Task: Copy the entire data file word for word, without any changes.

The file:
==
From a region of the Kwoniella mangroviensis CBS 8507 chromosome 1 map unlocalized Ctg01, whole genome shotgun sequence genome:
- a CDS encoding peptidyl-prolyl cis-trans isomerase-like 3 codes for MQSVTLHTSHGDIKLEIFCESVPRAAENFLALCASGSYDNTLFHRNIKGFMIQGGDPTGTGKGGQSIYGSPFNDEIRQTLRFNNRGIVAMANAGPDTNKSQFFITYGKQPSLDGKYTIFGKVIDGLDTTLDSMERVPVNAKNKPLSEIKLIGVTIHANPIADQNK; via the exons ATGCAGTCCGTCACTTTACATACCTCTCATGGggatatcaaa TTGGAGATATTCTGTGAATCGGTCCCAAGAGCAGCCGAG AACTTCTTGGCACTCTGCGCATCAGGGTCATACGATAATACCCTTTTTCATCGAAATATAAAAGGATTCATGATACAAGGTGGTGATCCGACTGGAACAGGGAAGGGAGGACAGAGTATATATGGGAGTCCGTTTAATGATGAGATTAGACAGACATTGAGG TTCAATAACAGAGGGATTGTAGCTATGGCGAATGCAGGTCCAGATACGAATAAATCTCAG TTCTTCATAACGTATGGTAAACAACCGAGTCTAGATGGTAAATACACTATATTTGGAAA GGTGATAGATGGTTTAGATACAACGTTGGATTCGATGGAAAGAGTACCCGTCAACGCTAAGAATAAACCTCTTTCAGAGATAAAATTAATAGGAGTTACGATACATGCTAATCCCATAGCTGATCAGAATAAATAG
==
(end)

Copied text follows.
From a region of the Kwoniella mangroviensis CBS 8507 chromosome 1 map unlocalized Ctg01, whole genome shotgun sequence genome:
- a CDS encoding peptidyl-prolyl cis-trans isomerase-like 3 codes for MQSVTLHTSHGDIKLEIFCESVPRAAENFLALCASGSYDNTLFHRNIKGFMIQGGDPTGTGKGGQSIYGSPFNDEIRQTLRFNNRGIVAMANAGPDTNKSQFFITYGKQPSLDGKYTIFGKVIDGLDTTLDSMERVPVNAKNKPLSEIKLIGVTIHANPIADQNK; via the exons ATGCAGTCCGTCACTTTACATACCTCTCATGGggatatcaaa TTGGAGATATTCTGTGAATCGGTCCCAAGAGCAGCCGAG AACTTCTTGGCACTCTGCGCATCAGGGTCATACGATAATACCCTTTTTCATCGAAATATAAAAGGATTCATGATACAAGGTGGTGATCCGACTGGAACAGGGAAGGGAGGACAGAGTATATATGGGAGTCCGTTTAATGATGAGATTAGACAGACATTGAGG TTCAATAACAGAGGGATTGTAGCTATGGCGAATGCAGGTCCAGATACGAATAAATCTCAG TTCTTCATAACGTATGGTAAACAACCGAGTCTAGATGGTAAATACACTATATTTGGAAA GGTGATAGATGGTTTAGATACAACGTTGGATTCGATGGAAAGAGTACCCGTCAACGCTAAGAATAAACCTCTTTCAGAGATAAAATTAATAGGAGTTACGATACATGCTAATCCCATAGCTGATCAGAATAAATAG